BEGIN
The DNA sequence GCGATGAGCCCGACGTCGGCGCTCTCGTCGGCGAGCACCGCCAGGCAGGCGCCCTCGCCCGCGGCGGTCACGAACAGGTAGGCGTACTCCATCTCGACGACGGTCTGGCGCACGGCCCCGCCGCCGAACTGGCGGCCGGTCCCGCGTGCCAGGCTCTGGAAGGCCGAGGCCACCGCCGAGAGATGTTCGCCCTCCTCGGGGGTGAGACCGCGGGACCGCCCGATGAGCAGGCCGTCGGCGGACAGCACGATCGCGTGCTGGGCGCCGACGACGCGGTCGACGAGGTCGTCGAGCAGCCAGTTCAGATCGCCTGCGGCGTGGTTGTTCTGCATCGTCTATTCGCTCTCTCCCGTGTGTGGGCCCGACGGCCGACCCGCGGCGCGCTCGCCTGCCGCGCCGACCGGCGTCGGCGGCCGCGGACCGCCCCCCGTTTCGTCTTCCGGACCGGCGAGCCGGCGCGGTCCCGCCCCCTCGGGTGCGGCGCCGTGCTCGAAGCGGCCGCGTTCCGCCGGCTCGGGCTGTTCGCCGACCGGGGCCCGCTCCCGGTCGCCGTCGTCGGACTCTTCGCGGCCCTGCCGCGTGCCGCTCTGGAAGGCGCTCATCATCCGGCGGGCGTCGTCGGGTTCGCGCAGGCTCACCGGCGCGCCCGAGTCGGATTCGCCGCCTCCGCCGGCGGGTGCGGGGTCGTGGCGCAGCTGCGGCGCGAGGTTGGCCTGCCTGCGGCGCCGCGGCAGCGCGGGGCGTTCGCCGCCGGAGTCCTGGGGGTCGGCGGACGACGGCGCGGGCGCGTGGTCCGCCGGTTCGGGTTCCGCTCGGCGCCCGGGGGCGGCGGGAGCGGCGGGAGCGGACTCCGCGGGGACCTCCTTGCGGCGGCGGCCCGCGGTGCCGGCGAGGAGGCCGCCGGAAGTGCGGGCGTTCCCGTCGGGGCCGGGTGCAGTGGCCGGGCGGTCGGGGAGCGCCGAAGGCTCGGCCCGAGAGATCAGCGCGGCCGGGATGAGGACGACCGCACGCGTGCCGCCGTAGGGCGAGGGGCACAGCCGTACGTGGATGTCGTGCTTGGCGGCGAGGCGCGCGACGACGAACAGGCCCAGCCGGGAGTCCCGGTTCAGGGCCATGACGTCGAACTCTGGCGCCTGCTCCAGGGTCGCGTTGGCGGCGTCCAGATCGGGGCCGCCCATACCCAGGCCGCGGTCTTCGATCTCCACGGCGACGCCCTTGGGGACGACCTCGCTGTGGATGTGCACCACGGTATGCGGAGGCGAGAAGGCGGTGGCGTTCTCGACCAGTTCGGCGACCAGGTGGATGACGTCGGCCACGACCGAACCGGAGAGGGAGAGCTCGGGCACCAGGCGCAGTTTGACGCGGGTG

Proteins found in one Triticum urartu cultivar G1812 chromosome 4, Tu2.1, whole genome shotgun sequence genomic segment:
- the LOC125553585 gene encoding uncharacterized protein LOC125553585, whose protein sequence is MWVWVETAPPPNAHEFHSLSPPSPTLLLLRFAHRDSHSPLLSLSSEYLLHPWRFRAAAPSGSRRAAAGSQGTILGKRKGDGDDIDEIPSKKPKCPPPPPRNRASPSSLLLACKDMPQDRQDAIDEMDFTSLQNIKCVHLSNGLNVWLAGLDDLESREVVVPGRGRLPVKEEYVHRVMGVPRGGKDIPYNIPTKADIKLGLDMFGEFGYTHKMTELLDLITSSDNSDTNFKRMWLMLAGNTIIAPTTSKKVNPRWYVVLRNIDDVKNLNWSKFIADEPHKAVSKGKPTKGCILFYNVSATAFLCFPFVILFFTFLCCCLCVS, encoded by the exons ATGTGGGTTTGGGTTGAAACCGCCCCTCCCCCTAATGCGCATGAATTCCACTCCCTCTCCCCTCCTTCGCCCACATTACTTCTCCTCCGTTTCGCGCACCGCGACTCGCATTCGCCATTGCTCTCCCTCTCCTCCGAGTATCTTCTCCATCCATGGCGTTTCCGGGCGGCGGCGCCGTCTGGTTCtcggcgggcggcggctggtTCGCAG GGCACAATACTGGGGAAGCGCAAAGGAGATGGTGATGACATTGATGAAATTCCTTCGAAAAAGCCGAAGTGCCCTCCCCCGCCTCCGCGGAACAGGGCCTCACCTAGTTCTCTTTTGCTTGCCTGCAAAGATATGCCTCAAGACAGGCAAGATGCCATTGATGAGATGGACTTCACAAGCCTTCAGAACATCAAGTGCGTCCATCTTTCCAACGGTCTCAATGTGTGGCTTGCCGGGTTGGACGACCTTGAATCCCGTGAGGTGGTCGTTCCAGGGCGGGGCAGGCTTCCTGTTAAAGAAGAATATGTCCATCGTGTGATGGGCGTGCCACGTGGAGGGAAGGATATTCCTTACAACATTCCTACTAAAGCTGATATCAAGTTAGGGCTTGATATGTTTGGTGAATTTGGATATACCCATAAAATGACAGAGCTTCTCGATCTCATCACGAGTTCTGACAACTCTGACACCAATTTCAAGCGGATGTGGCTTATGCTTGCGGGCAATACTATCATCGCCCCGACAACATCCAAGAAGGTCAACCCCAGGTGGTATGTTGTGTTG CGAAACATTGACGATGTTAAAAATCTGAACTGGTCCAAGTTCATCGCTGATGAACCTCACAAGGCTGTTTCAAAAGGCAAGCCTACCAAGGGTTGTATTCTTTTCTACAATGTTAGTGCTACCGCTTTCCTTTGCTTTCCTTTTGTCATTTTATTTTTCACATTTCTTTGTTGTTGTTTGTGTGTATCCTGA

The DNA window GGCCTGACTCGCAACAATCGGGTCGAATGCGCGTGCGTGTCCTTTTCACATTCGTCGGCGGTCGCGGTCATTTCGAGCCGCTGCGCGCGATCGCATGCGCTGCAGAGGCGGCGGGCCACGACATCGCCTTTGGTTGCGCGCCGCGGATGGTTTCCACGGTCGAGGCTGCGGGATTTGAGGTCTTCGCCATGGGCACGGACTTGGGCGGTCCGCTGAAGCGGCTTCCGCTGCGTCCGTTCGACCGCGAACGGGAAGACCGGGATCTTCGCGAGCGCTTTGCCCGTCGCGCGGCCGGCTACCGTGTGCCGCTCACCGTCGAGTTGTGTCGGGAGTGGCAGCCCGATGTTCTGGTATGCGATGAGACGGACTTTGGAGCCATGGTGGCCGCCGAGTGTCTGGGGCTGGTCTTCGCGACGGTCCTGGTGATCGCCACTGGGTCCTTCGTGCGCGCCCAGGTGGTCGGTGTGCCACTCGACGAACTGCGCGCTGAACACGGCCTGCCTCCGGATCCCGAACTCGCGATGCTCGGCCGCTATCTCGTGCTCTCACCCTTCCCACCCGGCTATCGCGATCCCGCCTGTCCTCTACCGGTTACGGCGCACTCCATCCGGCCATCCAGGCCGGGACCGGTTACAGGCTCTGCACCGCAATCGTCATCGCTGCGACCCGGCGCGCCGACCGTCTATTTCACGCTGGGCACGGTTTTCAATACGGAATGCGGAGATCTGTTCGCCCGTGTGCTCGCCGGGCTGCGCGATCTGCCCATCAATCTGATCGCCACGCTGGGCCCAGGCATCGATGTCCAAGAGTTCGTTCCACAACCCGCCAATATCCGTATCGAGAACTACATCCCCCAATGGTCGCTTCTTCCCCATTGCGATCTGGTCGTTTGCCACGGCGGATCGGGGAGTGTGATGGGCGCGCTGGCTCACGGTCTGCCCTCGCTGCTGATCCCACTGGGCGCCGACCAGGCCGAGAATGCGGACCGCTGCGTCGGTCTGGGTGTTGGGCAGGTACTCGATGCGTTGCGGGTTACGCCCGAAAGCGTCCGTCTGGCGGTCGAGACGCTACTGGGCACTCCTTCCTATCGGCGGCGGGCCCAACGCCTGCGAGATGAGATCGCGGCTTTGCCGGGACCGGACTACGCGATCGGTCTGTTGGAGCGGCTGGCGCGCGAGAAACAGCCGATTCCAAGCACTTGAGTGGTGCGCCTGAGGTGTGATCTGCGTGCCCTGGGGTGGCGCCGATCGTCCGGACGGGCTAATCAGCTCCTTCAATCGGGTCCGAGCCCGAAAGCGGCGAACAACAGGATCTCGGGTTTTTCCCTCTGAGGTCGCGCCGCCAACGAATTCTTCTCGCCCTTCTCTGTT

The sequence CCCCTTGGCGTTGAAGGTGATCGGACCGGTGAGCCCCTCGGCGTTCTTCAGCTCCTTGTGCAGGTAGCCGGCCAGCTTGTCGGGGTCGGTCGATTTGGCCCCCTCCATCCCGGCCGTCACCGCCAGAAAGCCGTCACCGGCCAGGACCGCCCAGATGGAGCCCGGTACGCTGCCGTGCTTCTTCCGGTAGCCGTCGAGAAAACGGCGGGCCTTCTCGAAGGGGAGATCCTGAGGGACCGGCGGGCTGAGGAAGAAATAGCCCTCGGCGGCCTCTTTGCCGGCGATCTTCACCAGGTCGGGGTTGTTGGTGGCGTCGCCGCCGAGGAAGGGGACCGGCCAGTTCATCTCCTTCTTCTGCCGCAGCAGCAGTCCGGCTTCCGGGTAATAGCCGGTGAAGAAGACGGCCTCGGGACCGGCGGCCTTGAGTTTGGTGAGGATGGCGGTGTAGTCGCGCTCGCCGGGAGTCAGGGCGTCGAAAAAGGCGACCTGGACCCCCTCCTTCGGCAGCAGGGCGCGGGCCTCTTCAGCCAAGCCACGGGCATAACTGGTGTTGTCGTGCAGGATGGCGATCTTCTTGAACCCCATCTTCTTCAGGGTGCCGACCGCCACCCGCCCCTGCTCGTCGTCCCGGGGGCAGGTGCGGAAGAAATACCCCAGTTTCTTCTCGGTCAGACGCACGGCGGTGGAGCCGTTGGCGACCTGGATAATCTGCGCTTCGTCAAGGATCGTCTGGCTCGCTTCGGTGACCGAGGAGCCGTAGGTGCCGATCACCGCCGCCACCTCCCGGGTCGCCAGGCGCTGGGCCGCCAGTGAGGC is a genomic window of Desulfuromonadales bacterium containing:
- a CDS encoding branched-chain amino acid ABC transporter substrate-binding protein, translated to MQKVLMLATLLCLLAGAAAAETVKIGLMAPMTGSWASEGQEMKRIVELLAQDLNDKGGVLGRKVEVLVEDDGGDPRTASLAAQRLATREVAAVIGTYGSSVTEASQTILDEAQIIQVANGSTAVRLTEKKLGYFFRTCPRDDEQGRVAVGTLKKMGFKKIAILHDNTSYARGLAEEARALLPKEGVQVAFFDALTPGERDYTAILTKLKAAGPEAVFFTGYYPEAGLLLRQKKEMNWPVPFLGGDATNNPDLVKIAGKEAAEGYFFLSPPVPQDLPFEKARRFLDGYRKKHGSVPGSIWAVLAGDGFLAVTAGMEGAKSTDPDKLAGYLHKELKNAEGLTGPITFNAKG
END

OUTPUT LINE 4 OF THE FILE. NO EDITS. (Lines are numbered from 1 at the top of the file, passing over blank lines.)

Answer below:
The DNA window GGCCTGACTCGCAACAATCGGGTCGAATGCGCGTGCGTGTCCTTTTCACATTCGTCGGCGGTCGCGGTCATTTCGAGCCGCTGCGCGCGATCGCATGCGCTGCAGAGGCGGCGGGCCACGACATCGCCTTTGGTTGCGCGCCGCGGATGGTTTCCACGGTCGAGGCTGCGGGATTTGAGGTCTTCGCCATGGGCACGGACTTGGGCGGTCCGCTGAAGCGGCTTCCGCTGCGTCCGTTCGACCGCGAACGGGAAGACCGGGATCTTCGCGAGCGCTTTGCCCGTCGCGCGGCCGGCTACCGTGTGCCGCTCACCGTCGAGTTGTGTCGGGAGTGGCAGCCCGATGTTCTGGTATGCGATGAGACGGACTTTGGAGCCATGGTGGCCGCCGAGTGTCTGGGGCTGGTCTTCGCGACGGTCCTGGTGATCGCCACTGGGTCCTTCGTGCGCGCCCAGGTGGTCGGTGTGCCACTCGACGAACTGCGCGCTGAACACGGCCTGCCTCCGGATCCCGAACTCGCGATGCTCGGCCGCTATCTCGTGCTCTCACCCTTCCCACCCGGCTATCGCGATCCCGCCTGTCCTCTACCGGTTACGGCGCACTCCATCCGGCCATCCAGGCCGGGACCGGTTACAGGCTCTGCACCGCAATCGTCATCGCTGCGACCCGGCGCGCCGACCGTCTATTTCACGCTGGGCACGGTTTTCAATACGGAATGCGGAGATCTGTTCGCCCGTGTGCTCGCCGGGCTGCGCGATCTGCCCATCAATCTGATCGCCACGCTGGGCCCAGGCATCGATGTCCAAGAGTTCGTTCCACAACCCGCCAATATCCGTATCGAGAACTACATCCCCCAATGGTCGCTTCTTCCCCATTGCGATCTGGTCGTTTGCCACGGCGGATCGGGGAGTGTGATGGGCGCGCTGGCTCACGGTCTGCCCTCGCTGCTGATCCCACTGGGCGCCGACCAGGCCGAGAATGCGGACCGCTGCGTCGGTCTGGGTGTTGGGCAGGTACTCGATGCGTTGCGGGTTACGCCCGAAAGCGTCCGTCTGGCGGTCGAGACGCTACTGGGCACTCCTTCCTATCGGCGGCGGGCCCAACGCCTGCGAGATGAGATCGCGGCTTTGCCGGGACCGGACTACGCGATCGGTCTGTTGGAGCGGCTGGCGCGCGAGAAACAGCCGATTCCAAGCACTTGAGTGGTGCGCCTGAGGTGTGATCTGCGTGCCCTGGGGTGGCGCCGATCGTCCGGACGGGCTAATCAGCTCCTTCAATCGGGTCCGAGCCCGAAAGCGGCGAACAACAGGATCTCGGGTTTTTCCCTCTGAGGTCGCGCCGCCAACGAATTCTTCTCGCCCTTCTCTGTT